Public confidence in political leaders plummets as pub closures soar
Soaring energy costs and lack of business support from the government have resulted in an increase in pubs forced to declare last orders as the backbone of the British culture is being threatened.
There is a significant lack of faith in political leaders to protect from closures as nearly half of the population doesn’t believe any political party has the pub’s best interests at heart.
The survey conducted by Campaign for Real Ale (CAMRA) revealed the sobering statistics that 43% of those surveyed don’t trust political leaders to protect pubs, whereas, Kier Starmer fared the best after he garnered the trust of 17% of respondents.
Conservative leader Rishi Sunak had the support of 9% despite the support that hospitality owners received during the pandemic, which saw furloughed staff and business grants issued to ensure that businesses struggling through the pandemic would keep afloat.
But a similar level of monetary intervention is yet to be seen to tackle stubbornly high business rates and relentless energy increases.
As local boozers are closing around us, the pressures for the hospitality sector to survive are constantly looming.
These factors have seen pub closures reach the highest quarterly figure since the 2008 recession in the second quarter of the year.
Data obtained from the Morning Advertiser highlighted that 223 pubs shut their doors in Q2, which overshadowed the already concerning 200 closures in Q1, marking the highest figure in over a decade.
However, the bleak reading may be remedied with the fact that this figure hasn’t hit the unprecedented levels of the 2008 recession, where the British Beer and Pub Association (BBPA) highlighted that there were 1973 and 38 closures per week across the UK. In conjunction with this, the past 12 months have experienced 729 pub businesses going bust, which is a stark rise of 80% from 2021/2022, which transpires to 14 closures a week, which is still a sobering reminder that our pubs are in dire straits.
GigPig spoke to the co-founder of Spice Consultancy, Ed Spice, who has been a permanent figure within the hospitality scene after owning multiple pubs for 20 years and currently runs Tap @ The Shed in Bordon.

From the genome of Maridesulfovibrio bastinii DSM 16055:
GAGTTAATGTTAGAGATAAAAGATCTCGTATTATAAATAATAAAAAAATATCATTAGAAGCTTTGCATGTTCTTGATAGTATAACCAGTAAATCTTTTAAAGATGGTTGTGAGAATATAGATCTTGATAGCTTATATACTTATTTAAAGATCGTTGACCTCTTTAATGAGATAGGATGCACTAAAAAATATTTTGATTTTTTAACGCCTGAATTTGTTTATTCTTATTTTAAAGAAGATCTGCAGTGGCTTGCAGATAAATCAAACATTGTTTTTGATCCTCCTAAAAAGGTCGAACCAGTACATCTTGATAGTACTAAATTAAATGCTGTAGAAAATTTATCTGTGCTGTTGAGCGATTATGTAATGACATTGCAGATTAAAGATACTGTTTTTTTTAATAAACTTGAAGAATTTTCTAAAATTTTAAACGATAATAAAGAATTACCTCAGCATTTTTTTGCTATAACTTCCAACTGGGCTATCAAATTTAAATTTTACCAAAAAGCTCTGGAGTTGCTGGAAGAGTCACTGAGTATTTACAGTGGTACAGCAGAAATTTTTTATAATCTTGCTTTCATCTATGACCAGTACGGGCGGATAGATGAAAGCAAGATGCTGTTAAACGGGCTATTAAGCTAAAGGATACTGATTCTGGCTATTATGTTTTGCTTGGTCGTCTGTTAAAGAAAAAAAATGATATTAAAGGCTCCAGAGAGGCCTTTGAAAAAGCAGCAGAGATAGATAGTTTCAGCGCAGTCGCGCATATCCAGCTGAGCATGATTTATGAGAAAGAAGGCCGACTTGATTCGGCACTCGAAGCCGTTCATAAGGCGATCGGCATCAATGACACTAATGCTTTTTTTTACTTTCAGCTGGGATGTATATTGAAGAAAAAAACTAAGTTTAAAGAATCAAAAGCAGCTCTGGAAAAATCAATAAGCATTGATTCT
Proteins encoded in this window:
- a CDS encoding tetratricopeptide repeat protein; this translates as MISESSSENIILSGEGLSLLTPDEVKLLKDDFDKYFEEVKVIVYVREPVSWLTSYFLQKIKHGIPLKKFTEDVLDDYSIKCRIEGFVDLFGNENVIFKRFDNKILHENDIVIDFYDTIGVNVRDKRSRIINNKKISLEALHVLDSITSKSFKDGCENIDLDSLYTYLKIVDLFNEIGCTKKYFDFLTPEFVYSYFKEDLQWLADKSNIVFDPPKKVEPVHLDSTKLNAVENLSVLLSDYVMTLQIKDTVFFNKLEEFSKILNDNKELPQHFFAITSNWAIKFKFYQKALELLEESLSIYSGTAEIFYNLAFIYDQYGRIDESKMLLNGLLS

Spice Consultancy ensures that pubs survive and thrive by directly working with people who have just taken on pubs to ensure that they’re making the right decision when opening.
Speaking about the data, Spice said: “The numbers are huge, it's because of electricity, gas and staff shortages, and quite frankly a lot of landlords getting burned out and are deciding to leave the industry as well.
“It’s a very complicated industry.
“There are so many different sectors that make up the pub industry from Pubco-owned tenanted and leasehold pubs to privately owned freeholds and freeholds rented out by private owners.
“Most pubs outside of town and city centres really have to focus on food trade to survive. “To have good food you have to have a great team delivering consistency, it doesn't have to be gastro food, but it's got to be consistent.
“There are huge staff shortages in the kitchen sector at the moment.
“Right now you have to think very carefully about entering into a new pub, as there are so many closing and the industry is going through another contraction.
“There will be permanent closures but it's a question of which ones are the right ones to close and are really unviable to operate.
“Then there are pubs that people are just trying to profiteer from shutting - and those people really upset me.”
Spice continued to share what the government can do to instill more public confidence, saying: “It's a hard one in terms of support because let's say the government supports everyone's electricity prices, the guys who are doing well will still do well and earn money and the guys who are on the precipice of going bust; well you're just holding off the inevitable.